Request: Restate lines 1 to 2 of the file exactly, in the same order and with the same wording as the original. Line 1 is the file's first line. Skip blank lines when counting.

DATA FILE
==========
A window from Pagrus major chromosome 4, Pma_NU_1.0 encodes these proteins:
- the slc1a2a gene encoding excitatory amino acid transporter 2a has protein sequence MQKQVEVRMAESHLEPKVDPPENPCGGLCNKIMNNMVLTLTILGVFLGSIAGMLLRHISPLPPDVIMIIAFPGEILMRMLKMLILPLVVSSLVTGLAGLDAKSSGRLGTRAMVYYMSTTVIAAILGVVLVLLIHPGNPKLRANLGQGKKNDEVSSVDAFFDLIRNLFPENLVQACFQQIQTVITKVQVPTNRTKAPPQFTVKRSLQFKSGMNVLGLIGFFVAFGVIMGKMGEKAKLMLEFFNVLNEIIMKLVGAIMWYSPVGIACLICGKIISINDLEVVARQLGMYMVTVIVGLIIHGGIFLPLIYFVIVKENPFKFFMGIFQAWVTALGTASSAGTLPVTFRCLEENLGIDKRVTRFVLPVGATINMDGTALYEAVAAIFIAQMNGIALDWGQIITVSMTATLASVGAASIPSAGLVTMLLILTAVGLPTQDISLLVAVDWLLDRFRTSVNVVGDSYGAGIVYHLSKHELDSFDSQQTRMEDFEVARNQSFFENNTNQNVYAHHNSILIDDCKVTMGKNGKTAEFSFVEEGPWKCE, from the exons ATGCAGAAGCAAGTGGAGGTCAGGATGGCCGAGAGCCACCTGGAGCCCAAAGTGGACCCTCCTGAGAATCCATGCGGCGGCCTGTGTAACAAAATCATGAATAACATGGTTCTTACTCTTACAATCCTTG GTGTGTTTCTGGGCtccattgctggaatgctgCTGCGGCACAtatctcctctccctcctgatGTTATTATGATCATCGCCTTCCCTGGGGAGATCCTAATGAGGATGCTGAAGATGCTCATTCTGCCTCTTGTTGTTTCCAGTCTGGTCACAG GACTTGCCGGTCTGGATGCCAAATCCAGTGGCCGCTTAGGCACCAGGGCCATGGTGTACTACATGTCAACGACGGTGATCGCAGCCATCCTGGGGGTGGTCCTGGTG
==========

A window from Pagrus major chromosome 4, Pma_NU_1.0 encodes these proteins:
- the slc1a2a gene encoding excitatory amino acid transporter 2a has protein sequence MQKQVEVRMAESHLEPKVDPPENPCGGLCNKIMNNMVLTLTILGVFLGSIAGMLLRHISPLPPDVIMIIAFPGEILMRMLKMLILPLVVSSLVTGLAGLDAKSSGRLGTRAMVYYMSTTVIAAILGVVLVLLIHPGNPKLRANLGQGKKNDEVSSVDAFFDLIRNLFPENLVQACFQQIQTVITKVQVPTNRTKAPPQFTVKRSLQFKSGMNVLGLIGFFVAFGVIMGKMGEKAKLMLEFFNVLNEIIMKLVGAIMWYSPVGIACLICGKIISINDLEVVARQLGMYMVTVIVGLIIHGGIFLPLIYFVIVKENPFKFFMGIFQAWVTALGTASSAGTLPVTFRCLEENLGIDKRVTRFVLPVGATINMDGTALYEAVAAIFIAQMNGIALDWGQIITVSMTATLASVGAASIPSAGLVTMLLILTAVGLPTQDISLLVAVDWLLDRFRTSVNVVGDSYGAGIVYHLSKHELDSFDSQQTRMEDFEVARNQSFFENNTNQNVYAHHNSILIDDCKVTMGKNGKTAEFSFVEEGPWKCE, from the exons ATGCAGAAGCAAGTGGAGGTCAGGATGGCCGAGAGCCACCTGGAGCCCAAAGTGGACCCTCCTGAGAATCCATGCGGCGGCCTGTGTAACAAAATCATGAATAACATGGTTCTTACTCTTACAATCCTTG GTGTGTTTCTGGGCtccattgctggaatgctgCTGCGGCACAtatctcctctccctcctgatGTTATTATGATCATCGCCTTCCCTGGGGAGATCCTAATGAGGATGCTGAAGATGCTCATTCTGCCTCTTGTTGTTTCCAGTCTGGTCACAG GACTTGCCGGTCTGGATGCCAAATCCAGTGGCCGCTTAGGCACCAGGGCCATGGTGTACTACATGTCAACGACGGTGATCGCAGCCATCCTGGGGGTGGTCCTGGTG